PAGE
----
JavaScript promises explained

JavaScript promises explained

Tomek Skupiński's photo
Tomek Skupiński
·May 24, 2022·

7 min read

Table of contents

  • What are Promises in JavaScript?
  • Creating Promises
  • Consuming Promises
  • Creating Chains of Promises
  • Error Handling
  • Async/Await
  • Conclusion

Promises are one of the core features of JavaScript that allows us to write asynchronous code in a more synchronous way. Promises give us a way to handle asynchronous operations in a more linear fashion and make it easier to reason about our code. In this article, we'll take a look at what promises are, how they work, and how to use them in your own code.

What are Promises in JavaScript?

A promise is an object that represents the result of an asynchronous operation. Promises are used to handle asynchronous operations in a more synchronous way. When an asynchronous operation is started, a promise is created. The promise is then waiting for the asynchronous operation to finish. Once the asynchronous operation finishes, the promise is either resolved ( fulfilled) or rejected.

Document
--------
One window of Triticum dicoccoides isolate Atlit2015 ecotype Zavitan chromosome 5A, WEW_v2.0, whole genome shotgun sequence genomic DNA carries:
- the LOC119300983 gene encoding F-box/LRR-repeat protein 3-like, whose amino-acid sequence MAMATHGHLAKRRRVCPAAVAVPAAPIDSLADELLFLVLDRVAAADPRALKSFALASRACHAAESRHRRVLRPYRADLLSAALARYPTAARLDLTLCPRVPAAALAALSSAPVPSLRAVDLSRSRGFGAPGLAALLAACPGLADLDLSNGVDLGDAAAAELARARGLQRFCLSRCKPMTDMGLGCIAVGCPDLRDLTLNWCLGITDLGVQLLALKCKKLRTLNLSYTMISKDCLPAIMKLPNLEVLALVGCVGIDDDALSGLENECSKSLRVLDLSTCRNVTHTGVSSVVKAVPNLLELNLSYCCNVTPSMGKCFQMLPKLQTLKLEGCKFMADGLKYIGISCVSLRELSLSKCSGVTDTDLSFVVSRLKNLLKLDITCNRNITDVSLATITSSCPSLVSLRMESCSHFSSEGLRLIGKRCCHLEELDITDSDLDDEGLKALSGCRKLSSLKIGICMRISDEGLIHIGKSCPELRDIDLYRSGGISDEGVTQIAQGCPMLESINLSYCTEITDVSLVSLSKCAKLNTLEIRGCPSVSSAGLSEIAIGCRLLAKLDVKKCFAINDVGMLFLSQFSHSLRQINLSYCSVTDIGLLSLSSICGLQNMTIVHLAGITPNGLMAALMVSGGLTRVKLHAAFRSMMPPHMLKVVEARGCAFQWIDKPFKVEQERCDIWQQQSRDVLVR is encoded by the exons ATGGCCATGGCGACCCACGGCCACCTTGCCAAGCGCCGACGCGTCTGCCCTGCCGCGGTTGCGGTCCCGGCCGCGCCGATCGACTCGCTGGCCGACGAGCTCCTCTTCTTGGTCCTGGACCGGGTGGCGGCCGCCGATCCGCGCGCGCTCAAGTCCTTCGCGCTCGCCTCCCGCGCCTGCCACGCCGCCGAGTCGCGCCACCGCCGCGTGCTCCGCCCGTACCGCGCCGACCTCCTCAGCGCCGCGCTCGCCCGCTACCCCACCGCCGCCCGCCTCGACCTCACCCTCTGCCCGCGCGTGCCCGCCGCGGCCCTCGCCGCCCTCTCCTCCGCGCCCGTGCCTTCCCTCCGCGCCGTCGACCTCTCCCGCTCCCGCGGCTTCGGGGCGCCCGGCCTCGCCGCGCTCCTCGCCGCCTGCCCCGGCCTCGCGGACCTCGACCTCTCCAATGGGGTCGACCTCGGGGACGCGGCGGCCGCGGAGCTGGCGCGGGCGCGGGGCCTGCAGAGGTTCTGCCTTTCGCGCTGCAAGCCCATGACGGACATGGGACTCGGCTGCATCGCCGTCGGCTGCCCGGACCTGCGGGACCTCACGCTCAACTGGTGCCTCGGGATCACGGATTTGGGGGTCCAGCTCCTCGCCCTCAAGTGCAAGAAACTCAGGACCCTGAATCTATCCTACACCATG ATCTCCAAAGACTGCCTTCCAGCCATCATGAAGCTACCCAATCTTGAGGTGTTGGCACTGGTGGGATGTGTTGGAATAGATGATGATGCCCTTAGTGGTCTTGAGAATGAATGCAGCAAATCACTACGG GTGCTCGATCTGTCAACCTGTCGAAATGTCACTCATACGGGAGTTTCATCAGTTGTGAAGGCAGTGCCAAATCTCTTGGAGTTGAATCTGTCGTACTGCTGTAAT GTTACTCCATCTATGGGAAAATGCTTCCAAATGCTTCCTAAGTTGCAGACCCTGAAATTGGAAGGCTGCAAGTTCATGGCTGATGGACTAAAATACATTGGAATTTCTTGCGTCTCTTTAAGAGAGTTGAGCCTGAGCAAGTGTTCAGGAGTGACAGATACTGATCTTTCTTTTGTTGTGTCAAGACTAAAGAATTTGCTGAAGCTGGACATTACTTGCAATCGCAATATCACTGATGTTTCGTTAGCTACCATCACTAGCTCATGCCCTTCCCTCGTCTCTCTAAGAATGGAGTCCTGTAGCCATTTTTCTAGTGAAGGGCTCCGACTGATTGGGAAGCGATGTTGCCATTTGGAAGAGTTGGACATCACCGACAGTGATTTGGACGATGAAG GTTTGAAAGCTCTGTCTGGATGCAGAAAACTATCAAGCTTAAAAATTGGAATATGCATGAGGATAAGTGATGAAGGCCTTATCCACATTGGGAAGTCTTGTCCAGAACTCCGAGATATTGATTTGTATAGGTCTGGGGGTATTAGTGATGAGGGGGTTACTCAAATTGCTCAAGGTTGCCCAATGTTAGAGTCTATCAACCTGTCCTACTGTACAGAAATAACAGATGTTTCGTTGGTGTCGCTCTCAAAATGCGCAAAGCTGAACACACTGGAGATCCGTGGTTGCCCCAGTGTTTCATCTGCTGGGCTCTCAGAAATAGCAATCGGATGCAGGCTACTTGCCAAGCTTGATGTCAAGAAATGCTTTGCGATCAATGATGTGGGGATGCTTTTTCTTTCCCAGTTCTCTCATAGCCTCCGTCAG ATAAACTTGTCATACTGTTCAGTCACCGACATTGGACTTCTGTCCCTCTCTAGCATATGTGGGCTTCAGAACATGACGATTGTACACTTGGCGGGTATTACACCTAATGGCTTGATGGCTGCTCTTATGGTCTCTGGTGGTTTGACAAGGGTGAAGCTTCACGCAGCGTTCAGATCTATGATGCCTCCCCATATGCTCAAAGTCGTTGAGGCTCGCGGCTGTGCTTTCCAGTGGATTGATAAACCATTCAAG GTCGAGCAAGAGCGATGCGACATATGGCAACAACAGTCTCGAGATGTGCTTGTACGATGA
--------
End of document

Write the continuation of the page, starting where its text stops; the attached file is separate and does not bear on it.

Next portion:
If the asynchronous operation finishes successfully, the promise is resolved with a value. This value is then passed to any registered onfulfilled callbacks. If the asynchronous operation fails, the promise is rejected with a reason. This reason is then passed to any registered onrejected callbacks.

Creating Promises

There are a few ways to create promises in JavaScript. The most common way is using the Promise constructor. The Promise constructor takes a function as an argument. This function is called the executor function. The executor function is responsible for starting the asynchronous operation and resolving or rejecting the promise.

The following is an example of using the Promise constructor to create a promise that resolves with a value:

const promise = new Promise((resolve, reject) => {
  // Start the asynchronous operation.
  resolve('Value');
});

The following is an example of using the Promise constructor to create a promise that rejects with a reason:

const promise = new Promise((resolve, reject) => {
  // Start the asynchronous operation.
  reject('Reason');
});

You can also create a promise that is already resolved or rejected by using the Promise.resolve() and Promise.reject() methods.

The following is an example of using the Promise.resolve() method to create a promise that is already resolved with a value:

const promise = Promise.resolve('Value');

We can use Promise.reject() method to create a promise that is already rejected with a reason:

const promise = Promise.reject('Reason');

Consuming Promises